One of our recommended books is An Arrow to the Moon by Emily X.R. Pan

AN ARROW TO THE MOON


Romeo and Juliet meets Chinese mythology in this magical novel by the New York Times bestselling author of The Astonishing Color of After. Hunter Yee has perfect aim with a bow and arrow, but all else in his life veers wrong. He’s sick of being haunted by his family’s past mistakes. The only things keeping him from running away are his little brother, a supernatural wind, and the bewitching girl at his new high school.Luna Chang dreads the future. Graduation looms ahead, and her parents’ expectations are stifling. When she begins to break the rules, she finds her life upended by the strange new boy in her class,

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Romeo and Juliet meets Chinese mythology in this magical novel by the New York Times bestselling author of The Astonishing Color of After. Hunter Yee has perfect aim with a bow and arrow, but all else in his life veers wrong. He’s sick of being haunted by his family’s past mistakes. The only things keeping him from running away are his little brother, a supernatural wind, and the bewitching girl at his new high school.Luna Chang dreads the future. Graduation looms ahead, and her parents’ expectations are stifling. When she begins to break the rules, she finds her life upended by the strange new boy in her class, the arrival of unearthly fireflies, and an ominous crack spreading across the town of Fairbridge.

As Hunter and Luna navigate their families’ enmity and secrets, everything around them begins to fall apart. All they can depend on is their love…but time is running out, and fate will have its way.

An Arrow to the Moon, Emily X.R. Pan’s brilliant and ethereal follow-up to The Astonishing Color of After, is a story about family, love, and the magic and mystery of the moon that connects us all.

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  • Little, Brown Books for Young Readers
  • Hardcover
  • April 2022
  • 400 Pages
  • 9780316464055

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$18.99

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About Emily X.R. Pan

Emily X.R. Pan is the author of An Arrow to the MoonEmily X.R. Pan lives on Lenape land in Brooklyn, New York, but was originally born in the Midwestern United States to immigrant parents from Taiwan. Her debut novel, The Astonishing Color of After, was a New York Times bestseller, winner of the APALA Honor and Walter Honor awards, a finalist for the L.A. Times Book Prize, longlisted for the Carnegie Medal, and featured on over a dozen best-of-the-year lists. She received her MFA in fiction from the NYU Creative Writing Program, where she was a Goldwater Fellow and editor-in-chief of Washington Square. She was the founding editor-in-chief of Bodega Magazine, and went on to co-create the FORESHADOW platform and anthology. An Arrow to the Moon is her second novel.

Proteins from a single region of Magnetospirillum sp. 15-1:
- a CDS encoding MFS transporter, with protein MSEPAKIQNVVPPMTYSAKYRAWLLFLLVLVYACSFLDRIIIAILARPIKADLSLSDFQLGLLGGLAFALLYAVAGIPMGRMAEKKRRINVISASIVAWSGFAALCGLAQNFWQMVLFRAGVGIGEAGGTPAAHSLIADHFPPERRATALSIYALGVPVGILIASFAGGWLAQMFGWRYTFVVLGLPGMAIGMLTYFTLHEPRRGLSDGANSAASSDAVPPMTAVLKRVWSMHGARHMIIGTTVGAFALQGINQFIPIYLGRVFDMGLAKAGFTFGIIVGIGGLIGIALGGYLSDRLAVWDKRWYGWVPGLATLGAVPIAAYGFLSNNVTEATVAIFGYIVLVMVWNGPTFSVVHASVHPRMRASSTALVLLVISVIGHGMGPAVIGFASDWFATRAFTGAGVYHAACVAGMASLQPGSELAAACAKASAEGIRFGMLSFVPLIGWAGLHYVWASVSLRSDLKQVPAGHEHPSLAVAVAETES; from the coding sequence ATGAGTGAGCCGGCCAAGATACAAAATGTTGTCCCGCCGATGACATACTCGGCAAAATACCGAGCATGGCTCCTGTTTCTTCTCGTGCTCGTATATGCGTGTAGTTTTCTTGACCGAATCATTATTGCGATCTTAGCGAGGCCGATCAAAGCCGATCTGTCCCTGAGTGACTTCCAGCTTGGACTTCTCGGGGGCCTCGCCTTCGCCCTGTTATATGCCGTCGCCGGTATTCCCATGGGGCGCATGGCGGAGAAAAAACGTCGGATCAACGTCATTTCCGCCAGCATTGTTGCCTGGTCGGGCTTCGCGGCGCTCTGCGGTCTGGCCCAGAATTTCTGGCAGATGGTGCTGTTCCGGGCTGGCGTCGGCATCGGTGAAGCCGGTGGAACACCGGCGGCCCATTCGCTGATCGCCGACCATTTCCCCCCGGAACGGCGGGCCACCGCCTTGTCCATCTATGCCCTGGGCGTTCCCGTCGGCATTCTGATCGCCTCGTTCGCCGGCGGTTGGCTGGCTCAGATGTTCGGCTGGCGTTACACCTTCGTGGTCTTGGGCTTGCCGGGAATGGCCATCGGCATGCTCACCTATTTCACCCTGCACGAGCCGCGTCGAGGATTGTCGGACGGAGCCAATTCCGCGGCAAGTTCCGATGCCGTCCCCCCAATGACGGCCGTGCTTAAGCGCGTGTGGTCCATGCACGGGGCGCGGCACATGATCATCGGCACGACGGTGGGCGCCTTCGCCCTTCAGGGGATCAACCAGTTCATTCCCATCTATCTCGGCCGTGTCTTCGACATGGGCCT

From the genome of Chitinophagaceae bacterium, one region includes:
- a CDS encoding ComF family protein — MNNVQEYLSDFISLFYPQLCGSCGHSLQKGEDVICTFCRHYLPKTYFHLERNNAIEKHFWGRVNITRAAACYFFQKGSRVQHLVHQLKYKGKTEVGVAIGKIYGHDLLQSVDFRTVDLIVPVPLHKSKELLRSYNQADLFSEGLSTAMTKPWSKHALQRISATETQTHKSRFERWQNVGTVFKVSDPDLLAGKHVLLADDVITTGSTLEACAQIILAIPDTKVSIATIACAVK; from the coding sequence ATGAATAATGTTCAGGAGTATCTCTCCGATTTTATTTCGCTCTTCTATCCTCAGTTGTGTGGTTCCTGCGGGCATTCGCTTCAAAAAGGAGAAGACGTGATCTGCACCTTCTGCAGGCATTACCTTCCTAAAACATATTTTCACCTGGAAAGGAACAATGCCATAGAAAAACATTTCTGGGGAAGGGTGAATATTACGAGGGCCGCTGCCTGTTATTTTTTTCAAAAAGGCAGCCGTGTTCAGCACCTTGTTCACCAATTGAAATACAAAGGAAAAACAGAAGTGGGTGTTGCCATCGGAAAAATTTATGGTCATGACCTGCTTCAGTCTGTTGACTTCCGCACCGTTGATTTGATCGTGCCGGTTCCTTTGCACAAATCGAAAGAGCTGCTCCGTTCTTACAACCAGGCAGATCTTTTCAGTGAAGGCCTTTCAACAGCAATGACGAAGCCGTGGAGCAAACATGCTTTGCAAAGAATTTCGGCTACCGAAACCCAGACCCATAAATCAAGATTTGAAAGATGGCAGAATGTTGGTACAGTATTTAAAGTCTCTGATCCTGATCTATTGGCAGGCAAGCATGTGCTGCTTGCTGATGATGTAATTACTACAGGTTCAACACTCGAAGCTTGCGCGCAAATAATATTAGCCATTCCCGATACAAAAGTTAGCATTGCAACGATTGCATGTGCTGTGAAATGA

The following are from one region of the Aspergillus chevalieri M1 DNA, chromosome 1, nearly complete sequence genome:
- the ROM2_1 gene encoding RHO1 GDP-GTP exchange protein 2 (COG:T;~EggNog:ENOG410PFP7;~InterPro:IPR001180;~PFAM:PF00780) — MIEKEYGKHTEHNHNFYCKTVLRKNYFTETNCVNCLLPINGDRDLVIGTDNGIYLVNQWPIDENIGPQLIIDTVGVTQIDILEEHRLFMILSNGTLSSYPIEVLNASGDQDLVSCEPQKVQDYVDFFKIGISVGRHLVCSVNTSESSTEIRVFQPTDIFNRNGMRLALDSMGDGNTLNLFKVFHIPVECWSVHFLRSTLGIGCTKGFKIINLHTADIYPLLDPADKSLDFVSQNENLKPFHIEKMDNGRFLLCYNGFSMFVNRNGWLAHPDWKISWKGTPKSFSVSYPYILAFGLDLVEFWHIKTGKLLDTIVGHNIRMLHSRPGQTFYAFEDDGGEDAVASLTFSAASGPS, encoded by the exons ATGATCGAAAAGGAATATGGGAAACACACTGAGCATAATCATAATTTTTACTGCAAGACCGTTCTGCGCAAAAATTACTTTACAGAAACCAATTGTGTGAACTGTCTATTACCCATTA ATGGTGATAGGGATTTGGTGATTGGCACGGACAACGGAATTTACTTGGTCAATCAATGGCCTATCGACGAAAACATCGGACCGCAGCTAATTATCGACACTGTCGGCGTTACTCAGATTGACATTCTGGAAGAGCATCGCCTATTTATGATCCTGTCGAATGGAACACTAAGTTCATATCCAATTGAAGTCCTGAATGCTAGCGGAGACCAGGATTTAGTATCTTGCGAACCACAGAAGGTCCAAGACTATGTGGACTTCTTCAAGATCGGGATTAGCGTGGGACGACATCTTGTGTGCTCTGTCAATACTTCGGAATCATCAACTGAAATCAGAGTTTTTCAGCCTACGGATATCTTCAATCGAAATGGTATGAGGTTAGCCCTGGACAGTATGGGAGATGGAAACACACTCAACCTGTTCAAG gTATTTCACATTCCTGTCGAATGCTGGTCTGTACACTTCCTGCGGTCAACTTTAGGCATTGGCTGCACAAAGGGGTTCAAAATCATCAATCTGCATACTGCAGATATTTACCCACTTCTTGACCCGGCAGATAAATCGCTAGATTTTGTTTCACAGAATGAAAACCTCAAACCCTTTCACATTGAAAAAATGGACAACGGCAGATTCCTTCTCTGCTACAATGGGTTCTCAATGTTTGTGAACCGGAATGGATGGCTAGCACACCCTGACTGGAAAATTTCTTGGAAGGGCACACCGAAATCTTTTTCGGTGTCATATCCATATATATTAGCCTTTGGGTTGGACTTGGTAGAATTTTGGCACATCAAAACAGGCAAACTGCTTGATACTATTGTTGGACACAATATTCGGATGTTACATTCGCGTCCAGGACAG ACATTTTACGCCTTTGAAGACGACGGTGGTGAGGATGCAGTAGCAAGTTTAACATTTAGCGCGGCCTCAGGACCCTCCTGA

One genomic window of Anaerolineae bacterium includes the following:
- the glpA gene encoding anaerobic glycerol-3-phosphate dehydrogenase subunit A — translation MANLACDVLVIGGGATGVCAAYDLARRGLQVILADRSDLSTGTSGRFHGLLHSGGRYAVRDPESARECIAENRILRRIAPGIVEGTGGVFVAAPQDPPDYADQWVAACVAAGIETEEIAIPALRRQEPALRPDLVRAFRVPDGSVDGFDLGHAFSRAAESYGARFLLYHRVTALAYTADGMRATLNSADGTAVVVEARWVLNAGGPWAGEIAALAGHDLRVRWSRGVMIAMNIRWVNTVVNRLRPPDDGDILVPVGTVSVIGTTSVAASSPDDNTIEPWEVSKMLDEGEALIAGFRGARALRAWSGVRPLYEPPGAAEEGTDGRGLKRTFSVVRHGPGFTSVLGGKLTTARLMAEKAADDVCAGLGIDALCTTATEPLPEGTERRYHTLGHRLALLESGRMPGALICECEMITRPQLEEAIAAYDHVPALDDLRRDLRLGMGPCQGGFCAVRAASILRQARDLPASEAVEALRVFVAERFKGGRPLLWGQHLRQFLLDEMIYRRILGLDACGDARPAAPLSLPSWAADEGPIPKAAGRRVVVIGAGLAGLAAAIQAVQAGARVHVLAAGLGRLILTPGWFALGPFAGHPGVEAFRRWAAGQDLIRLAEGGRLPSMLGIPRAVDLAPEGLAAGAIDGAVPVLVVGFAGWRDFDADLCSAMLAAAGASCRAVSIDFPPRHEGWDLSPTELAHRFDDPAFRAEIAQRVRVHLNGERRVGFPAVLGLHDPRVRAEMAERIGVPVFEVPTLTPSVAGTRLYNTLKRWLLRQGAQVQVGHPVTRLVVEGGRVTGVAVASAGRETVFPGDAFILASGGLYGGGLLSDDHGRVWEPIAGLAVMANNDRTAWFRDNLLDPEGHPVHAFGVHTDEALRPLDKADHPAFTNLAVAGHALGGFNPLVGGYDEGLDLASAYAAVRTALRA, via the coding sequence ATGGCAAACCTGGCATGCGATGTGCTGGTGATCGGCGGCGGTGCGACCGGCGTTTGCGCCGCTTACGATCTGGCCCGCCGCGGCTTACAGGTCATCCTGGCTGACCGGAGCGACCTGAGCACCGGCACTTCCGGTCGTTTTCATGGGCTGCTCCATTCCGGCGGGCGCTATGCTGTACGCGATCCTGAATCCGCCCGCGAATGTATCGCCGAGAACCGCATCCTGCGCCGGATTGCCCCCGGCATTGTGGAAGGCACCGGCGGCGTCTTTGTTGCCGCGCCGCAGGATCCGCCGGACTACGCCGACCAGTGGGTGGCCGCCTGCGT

Author Website

Praise

 “An effortless fusion of myth and realism, coming of age and fairy tale, this haunting love story rises on gossamer wings, but cuts bone deep.”―Melissa Albert, New York Times bestselling author of The Hazel Wood

“A beautifully crafted blend of mythology and modern love story, full of stunning prose, characters who feel achingly real, and magic lurking just behind the ordinary.”―Hannah Whitten, New York Times bestselling author of For The Wolf

“As anyone who read The Astonishing Color of After can tell you, Emily X.R. Pan’s writing is, well, astonishing, and this story, pitched as Romeo and Juliet meets Houyi and Chang’e, solidifies that fact.”—BuzzFeed

“A lyrical love story infused with Chinese mythology.”TIME Magazine

“A brilliant story that will have you lingering on every moment. Hunter and Luna will capture your heart.”B&N Reads

“A world full of mystery and magic.”The Horn Book, starred review

“[An] intricately woven tapestry of first love, intergenerational struggles, and the joys and heartaches of growing up.”BCCB, starred review

“This novel is a work of art.”School Library Journal, starred review

Discussion Questions

1. An Arrow to the Moon is written from multiple perspectives. What did you learn from different characters’ chapters? Was there a character that you responded to most strongly?

2. College represents different things for Hunter and Luna. What factors play into their opposing views of higher education? Do you relate to either of their sentiments? Think about your own views on college and try to identify what aspects of your life have shaped it.

3. While discussing college, Hunter tells Luna that she is practically an “Asian sheep” and following the herd mentality (p. 170). What do you think he means by these words?

4. How do the relationships between parent and child vary between Luna’s family and Hunter’s family? What similarities and differences do you see?

5. Why do both families care so much about how the small Asian-identifying community of Fairbridge views them? How does their emphasis on “saving face” impact family dynamics and their own evaluation of themselves?

6. How does the Yee family’s fear of Rodney Wong manifest in their treatment of Hunter?

7. What is the significance of Hunter and Luna creating stories based on the lives of those around them? Why are they so opposed to fairy tales?

8. Why does Luna become so upset when Hunter claims that Taiwanese and Chinese are virtually the same identity? How do their parents’ thoughts and ideas inform their own beliefs? What does this argument make them realize, and how could they have discussed it differently?

9. What do different characters sacrifice? How do those sacrifices help others? How do they hurt?

10. The appearance of the crack in Fairbridge may have been literal, but can you ascribe any figurative meaning to its appearance in Luna and Hunter’s lives? How does it tie to the beginning of the story?